The impact of depressed passenger volumes are reflected in Vancouver International Airport’s (YVR) fiscal performance, as the airport authority is now reporting a $380 million deficit in 2020 — well below the $75.6 million operating surplus it saw in 2019.
Newly released financial statements show demand-driven revenues fell to $280 million in 2020 from $572 million in 2019.
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Landing fees dropped from $49 million to $23 million, terminal fees dropped from $97.6 million to $54 million, concessions dropped from $145.6 million to $61 million, airport improvement fee revenue dropped from $171 million to $51 million, and pay parking for cars dropped from $39 million to $12.5 million.
The airport has a 50% stake in McArthurGlen YVR Airport Outlet Centre, which saw a year-over-year revenue decrease of $1.5 million to $12.5 million.
About $22 million in the reduction to revenue also came from providing rent relief to Sea Island tenants and operators.
YVR mitigated the bleed by decreasing operating costs from $403 million to $366.5 million, including laying off about a quarter of their staff of more than 500 people, and temporarily closed large sections of the terminal building and consolidated gate operations.
Its annual lease to the federal government for the use of Sea Island decreased from $60 million to $4 million, and it received $15.7 million from the Canada Emergency Wage Subsidy throughout 2020.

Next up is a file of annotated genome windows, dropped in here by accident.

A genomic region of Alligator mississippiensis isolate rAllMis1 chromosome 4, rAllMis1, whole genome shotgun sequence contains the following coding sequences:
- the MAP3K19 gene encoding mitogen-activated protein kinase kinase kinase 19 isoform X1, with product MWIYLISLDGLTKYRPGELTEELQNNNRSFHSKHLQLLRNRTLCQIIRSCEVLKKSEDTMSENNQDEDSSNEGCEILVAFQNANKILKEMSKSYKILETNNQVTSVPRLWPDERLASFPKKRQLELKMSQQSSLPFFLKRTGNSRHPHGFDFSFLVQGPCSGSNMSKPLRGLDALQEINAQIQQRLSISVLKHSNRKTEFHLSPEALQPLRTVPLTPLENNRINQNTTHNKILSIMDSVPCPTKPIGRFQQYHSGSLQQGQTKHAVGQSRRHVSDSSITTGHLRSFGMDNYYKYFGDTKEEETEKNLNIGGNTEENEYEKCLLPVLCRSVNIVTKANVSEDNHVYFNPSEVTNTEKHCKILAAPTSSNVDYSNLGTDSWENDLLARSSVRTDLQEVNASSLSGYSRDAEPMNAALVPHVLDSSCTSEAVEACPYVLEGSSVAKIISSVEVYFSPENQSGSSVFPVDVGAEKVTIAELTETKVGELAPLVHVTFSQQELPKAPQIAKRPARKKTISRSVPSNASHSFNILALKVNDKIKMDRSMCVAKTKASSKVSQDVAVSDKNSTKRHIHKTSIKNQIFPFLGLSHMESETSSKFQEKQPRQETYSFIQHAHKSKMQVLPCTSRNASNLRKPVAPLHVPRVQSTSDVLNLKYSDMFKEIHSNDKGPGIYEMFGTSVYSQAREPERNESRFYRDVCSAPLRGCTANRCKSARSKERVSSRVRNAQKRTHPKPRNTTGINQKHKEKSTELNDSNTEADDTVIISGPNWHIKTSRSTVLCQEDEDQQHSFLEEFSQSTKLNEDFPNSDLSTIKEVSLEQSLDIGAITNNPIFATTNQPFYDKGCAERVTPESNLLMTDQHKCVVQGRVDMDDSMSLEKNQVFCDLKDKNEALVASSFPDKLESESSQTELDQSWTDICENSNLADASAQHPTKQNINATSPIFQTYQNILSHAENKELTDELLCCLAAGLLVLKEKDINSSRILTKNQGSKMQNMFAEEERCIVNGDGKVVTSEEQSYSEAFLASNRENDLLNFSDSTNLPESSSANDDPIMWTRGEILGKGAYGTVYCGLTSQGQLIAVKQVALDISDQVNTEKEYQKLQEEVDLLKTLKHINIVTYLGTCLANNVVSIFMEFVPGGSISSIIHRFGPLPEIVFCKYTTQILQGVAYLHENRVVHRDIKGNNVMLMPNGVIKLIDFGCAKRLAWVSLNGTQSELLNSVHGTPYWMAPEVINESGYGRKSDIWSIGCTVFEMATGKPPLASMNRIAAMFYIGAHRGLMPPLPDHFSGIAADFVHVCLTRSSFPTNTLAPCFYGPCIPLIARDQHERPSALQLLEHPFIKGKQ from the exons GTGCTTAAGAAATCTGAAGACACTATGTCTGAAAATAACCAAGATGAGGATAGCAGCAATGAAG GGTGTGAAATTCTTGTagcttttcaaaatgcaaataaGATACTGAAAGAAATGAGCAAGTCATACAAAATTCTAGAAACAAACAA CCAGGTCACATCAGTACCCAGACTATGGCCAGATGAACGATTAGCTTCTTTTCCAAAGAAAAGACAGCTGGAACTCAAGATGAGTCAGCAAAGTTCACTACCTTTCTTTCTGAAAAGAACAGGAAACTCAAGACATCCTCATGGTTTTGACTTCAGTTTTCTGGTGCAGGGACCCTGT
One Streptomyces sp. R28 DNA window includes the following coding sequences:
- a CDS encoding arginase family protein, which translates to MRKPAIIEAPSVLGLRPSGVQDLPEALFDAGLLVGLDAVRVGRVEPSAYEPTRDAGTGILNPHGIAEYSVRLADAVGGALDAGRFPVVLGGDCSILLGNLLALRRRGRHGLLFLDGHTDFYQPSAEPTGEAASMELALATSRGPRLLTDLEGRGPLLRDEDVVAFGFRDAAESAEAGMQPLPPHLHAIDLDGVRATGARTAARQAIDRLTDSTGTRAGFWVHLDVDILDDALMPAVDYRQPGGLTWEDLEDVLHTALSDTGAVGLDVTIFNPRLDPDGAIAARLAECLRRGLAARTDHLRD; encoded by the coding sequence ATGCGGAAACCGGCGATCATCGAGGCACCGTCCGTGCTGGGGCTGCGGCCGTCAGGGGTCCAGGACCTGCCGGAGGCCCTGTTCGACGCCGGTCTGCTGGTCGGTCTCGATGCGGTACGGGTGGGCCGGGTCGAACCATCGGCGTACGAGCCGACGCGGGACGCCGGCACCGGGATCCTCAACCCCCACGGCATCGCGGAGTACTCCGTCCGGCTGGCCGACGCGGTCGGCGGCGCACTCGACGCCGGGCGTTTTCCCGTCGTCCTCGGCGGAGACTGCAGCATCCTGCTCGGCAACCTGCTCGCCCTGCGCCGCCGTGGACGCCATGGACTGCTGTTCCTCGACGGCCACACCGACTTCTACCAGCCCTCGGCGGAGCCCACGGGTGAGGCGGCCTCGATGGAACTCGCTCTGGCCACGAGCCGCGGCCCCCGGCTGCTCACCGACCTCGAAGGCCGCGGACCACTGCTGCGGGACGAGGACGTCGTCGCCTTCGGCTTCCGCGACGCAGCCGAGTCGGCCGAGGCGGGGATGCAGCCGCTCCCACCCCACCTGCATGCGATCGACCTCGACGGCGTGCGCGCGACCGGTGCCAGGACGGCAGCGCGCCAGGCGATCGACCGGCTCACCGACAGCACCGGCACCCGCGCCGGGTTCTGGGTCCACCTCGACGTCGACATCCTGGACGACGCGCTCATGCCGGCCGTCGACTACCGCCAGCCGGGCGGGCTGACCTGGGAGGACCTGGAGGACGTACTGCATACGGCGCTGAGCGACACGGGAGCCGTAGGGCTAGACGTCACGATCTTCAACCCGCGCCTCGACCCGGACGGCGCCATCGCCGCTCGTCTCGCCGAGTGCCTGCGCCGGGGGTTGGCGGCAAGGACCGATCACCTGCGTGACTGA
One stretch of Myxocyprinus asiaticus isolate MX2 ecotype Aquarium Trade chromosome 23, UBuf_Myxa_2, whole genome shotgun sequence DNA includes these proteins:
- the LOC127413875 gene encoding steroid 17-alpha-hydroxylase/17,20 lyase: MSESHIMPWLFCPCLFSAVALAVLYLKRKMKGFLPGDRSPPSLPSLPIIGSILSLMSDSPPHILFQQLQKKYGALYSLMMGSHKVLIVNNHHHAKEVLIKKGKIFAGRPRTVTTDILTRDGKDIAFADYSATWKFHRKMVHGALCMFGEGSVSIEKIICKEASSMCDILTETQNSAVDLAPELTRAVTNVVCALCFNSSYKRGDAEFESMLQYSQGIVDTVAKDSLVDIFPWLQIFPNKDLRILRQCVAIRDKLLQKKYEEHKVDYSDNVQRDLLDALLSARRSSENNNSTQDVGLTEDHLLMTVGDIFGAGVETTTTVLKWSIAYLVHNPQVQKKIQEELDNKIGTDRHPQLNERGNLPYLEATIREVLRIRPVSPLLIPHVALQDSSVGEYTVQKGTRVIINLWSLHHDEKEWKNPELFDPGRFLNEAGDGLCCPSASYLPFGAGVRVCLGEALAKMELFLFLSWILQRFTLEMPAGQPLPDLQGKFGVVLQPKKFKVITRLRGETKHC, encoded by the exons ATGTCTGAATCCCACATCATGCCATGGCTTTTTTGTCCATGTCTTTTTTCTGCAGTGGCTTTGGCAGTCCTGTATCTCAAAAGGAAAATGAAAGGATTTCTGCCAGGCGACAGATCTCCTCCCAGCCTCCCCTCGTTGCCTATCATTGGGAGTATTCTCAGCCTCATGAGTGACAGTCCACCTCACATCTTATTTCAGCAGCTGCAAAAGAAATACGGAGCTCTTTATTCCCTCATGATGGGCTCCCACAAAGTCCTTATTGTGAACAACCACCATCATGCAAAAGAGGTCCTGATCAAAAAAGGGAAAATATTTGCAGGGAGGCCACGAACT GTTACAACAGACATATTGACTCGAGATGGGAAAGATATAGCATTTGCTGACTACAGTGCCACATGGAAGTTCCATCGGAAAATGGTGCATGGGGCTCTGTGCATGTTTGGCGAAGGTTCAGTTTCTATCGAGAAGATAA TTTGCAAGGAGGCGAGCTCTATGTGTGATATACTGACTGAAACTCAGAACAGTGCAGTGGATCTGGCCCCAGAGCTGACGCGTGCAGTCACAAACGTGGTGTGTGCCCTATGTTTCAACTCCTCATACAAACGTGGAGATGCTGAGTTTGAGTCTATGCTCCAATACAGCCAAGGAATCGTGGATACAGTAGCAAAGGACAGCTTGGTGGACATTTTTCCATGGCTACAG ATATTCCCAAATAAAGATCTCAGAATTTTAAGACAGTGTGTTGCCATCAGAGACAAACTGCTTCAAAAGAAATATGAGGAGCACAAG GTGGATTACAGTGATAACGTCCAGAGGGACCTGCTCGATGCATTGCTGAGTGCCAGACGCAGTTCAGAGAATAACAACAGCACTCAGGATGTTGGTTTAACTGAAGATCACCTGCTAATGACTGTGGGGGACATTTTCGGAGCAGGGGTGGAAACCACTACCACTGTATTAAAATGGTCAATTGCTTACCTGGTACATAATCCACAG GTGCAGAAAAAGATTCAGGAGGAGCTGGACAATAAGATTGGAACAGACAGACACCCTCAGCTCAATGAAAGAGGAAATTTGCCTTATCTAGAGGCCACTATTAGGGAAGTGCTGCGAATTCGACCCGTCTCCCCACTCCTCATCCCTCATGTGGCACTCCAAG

In an interview with Daily Hive Urbanized in August 2020, YVR CEO Tamara Vrooman said the airport, which operates as a not-for-profit organization, is in a strong financial position even with lower traffic volumes for the foreseeable future, and they plan on restructuring their financing and extending their debt over a long period.
The financial statements show YVR issued $600 million in debentures in September 2020, and increased its unsecured bank operating line of credit by $150 million to $450 million in December 2020.
Capital projects involving major new construction were also greatly affected to mitigate costs even further. In September 2020, it cancelled the CORE program of constructing anew central utilities building, geo-thermal heating and cooling system, and new parkade, as the additional capacity provided by this ground infrastructure will not be needed for several years due to the decline in air travel.
As of the end of 2020, YVR spent $432 million on the CORE program, with $247 million recognized as a write-down. Half-built concrete structures span the construction site, immediately east of the parkade and Canada Line’s YVR Airport Station, but these projects can resume in the future with the reinfusion of hundreds of millions of dollars to restart construction.
However, YVR completed the Pier D international terminal building expansion in January 2021, which was originally scheduled to open in June 2020, but construction was suspended between March and August as a mitigation measure. The expansion is not expected to see any use until travel demand sees a resurgence.
YVR ended 2020 with a total of 7.3 million passengers — down from the all-time record of 26.4 million passengers in 2019. Over half of the year’s total came from the activity between January and the middle of March, before the pandemic’s onset.
Passenger volumes have trended lower in recent months from the spike in coronavirus cases in Canada, and the federal government’s new hotel quarantine requirements for international trips.
The latest aviation statistics show YVR saw just 177,834 passengers for the month of February 2021 — down 90% from the 1.8 million passengers in February 2020.